How Housing Act Will Help Site Developments
The Housing and Economic Recovery Act of 2008 (H.R. 3221), which generally applies to buildings with placed-in-service (PIS) dates occurring after July 30, 2008, is expected to provide a boost to developers, says Glenn A. Graff, an Illinois attorney with Applegate & Thorne-Thomsen, PC, in Chicago.
One of the main reasons for the boost is the provision that sets the minimum credit percentage at 9 percent for both new construction and non-federally subsidized major rehabs.
“Because of the way the law is written, it doesn't matter whether you were rate-locked,” Graff says. “As long as your building is placed in service after July 30 and before Dec. 31, 2013, the 9 percent credit factor applies,” he says.
However, projects will continue to be limited by the dollar amount of a tax credit reservation unless the allocating agency permits the amount to be increased. For this reason, some tax credit buildings might not be allowed to take full advantage of the 9 percent credit factor.
Here's a rundown on the Housing Act's other key features affecting tax credit owners and developers.
Public Use Rule
H.R. 3221 also helps developers and owners of buildings being audited by the IRS for violation of the public use rule, Graff says. The law provides an occupancy preference to certain groups. For example, according to H.R. 3221, a building will not violate the public use rule as a result of occupancy restrictions or preferences that favor residents with special needs, who are members of a protected class under state or federal housing programs or policies, or who fall within the category of “persons involved in artistic or literary pursuits,” Graff says. Thus the law alters a prior IRS policy, as found in the Form 8823 Guide, that housing projects cannot provide certain groups with a preference.
In addition, because the law applies retroactively on this point, the IRS should terminate audits of buildings that certain states had encouraged to give preferences to if those buildings house persons involved in artistic or literary pursuits. According to Graff, if state housing agencies want tax credit buildings to provide preferences to certain groups, the agencies must make it a formal policy. Giving projects competitive scoring points for certain preferences on behalf of residents would be a way to apply the new law.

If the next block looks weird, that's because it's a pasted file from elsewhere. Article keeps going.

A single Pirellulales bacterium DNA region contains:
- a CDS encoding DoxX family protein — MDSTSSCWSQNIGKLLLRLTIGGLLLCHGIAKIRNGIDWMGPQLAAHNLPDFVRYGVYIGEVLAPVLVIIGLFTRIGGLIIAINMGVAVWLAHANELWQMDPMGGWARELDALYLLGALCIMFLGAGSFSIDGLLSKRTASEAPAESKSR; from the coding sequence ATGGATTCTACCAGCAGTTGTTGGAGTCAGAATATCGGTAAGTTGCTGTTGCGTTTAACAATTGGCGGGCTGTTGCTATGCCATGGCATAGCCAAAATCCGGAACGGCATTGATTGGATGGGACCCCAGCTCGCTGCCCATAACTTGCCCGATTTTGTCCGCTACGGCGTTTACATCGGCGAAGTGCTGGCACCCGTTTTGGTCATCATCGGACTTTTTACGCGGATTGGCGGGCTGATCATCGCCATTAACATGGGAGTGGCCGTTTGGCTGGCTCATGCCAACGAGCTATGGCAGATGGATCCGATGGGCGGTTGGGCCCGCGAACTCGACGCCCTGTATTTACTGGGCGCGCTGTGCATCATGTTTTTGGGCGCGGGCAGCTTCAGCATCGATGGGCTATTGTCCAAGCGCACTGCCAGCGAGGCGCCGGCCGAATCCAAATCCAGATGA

Exception to 10-Year Rule
H.R. 3221 also widens the scope of the exception to the 10-year PIS rule for government-subsidized projects, thereby letting more developers obtain acquisition tax credits when they purchase a building for rehab.
“This change can be a real opportunity for building owners who, within the past 10 years, may have purchased a building with federal subsidies, such as a project-based Section 8 contract, and who would like to renovate the building using tax credits,” Graff says. “The owner could sell the building to a tax credit partnership of which he is the general partner. Under the new rules, the owner may retain a significant portion of the building's cash flow and still generate substantial tax credits to pay for the building's rehabilitation,” he explains.
The law applies to buildings that are “substantially assisted, financed, or operated under a HUD or Rural Housing Service (RHS) program or other state program,” Graff says. Although the law does not define “substantial,” experts seem to agree that having federal or state assistance for 20 percent of a building's units would be sufficient to meet the requirement.
“There are many other issues relating to the exception to the 10-year rule, the limitations of which may take the industry a while to figure out,” Graff says. Several industry groups recently requested guidance from the IRS on this particular provision.
Potential for Interest Rate Reductions
H.R. 3221 excludes below-market federal loans from the definition of “federally subsidized” buildings. “For new deals, buildings will no longer need to have federal loans carry the applicable rate of interest to avoid a reduction in tax credits,” Graff says. But owners should consult a tax attorney before seeking an interest rate reduction on existing buildings. Before modifying any debt, you should review the tax implications of doing so, particularly in light of the effective date of the legislation.
Graff also foresees that H.R. 3221's provision eliminating the recapture bond requirement might attract investors to tax credit projects and help stabilize tax credit prices.
In addition, the H.R. 3221 provision allowing tax credits on new buildings to be used against the alternative minimum tax should also help attract investors, thereby providing additional support for tax credit pricing.
Another lure for investors is the change in the related party rules for the acquisition tax credits. Prior to the enactment of H.R. 3221, a building did not qualify for acquisition credits if parties holding 10 percent or more of the ownership interest of the acquiring partnership also had at least a 10 percent ownership interest in the selling entity. But because of financial institution mergers, sites completing their 15-year compliance period for extended-use agreements (EUP) were having difficulty locating unrelated investors for purchase/rehabs. As a result, the law raises the common ownership limit to 50 percent.
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